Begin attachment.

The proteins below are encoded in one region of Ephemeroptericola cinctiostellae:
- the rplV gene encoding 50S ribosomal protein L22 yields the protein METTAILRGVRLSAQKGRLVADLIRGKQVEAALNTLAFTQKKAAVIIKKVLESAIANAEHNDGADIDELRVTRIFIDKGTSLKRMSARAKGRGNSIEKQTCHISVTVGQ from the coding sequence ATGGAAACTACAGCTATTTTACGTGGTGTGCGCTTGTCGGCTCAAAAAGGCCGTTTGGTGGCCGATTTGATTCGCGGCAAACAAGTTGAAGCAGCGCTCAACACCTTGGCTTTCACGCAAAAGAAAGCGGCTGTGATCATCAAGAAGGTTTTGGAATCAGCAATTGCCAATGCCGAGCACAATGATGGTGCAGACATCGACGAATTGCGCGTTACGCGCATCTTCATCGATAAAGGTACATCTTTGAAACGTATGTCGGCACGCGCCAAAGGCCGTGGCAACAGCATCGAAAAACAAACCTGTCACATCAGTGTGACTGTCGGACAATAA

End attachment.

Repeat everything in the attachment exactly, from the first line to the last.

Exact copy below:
The proteins below are encoded in one region of Ephemeroptericola cinctiostellae:
- the rplV gene encoding 50S ribosomal protein L22 yields the protein METTAILRGVRLSAQKGRLVADLIRGKQVEAALNTLAFTQKKAAVIIKKVLESAIANAEHNDGADIDELRVTRIFIDKGTSLKRMSARAKGRGNSIEKQTCHISVTVGQ from the coding sequence ATGGAAACTACAGCTATTTTACGTGGTGTGCGCTTGTCGGCTCAAAAAGGCCGTTTGGTGGCCGATTTGATTCGCGGCAAACAAGTTGAAGCAGCGCTCAACACCTTGGCTTTCACGCAAAAGAAAGCGGCTGTGATCATCAAGAAGGTTTTGGAATCAGCAATTGCCAATGCCGAGCACAATGATGGTGCAGACATCGACGAATTGCGCGTTACGCGCATCTTCATCGATAAAGGTACATCTTTGAAACGTATGTCGGCACGCGCCAAAGGCCGTGGCAACAGCATCGAAAAACAAACCTGTCACATCAGTGTGACTGTCGGACAATAA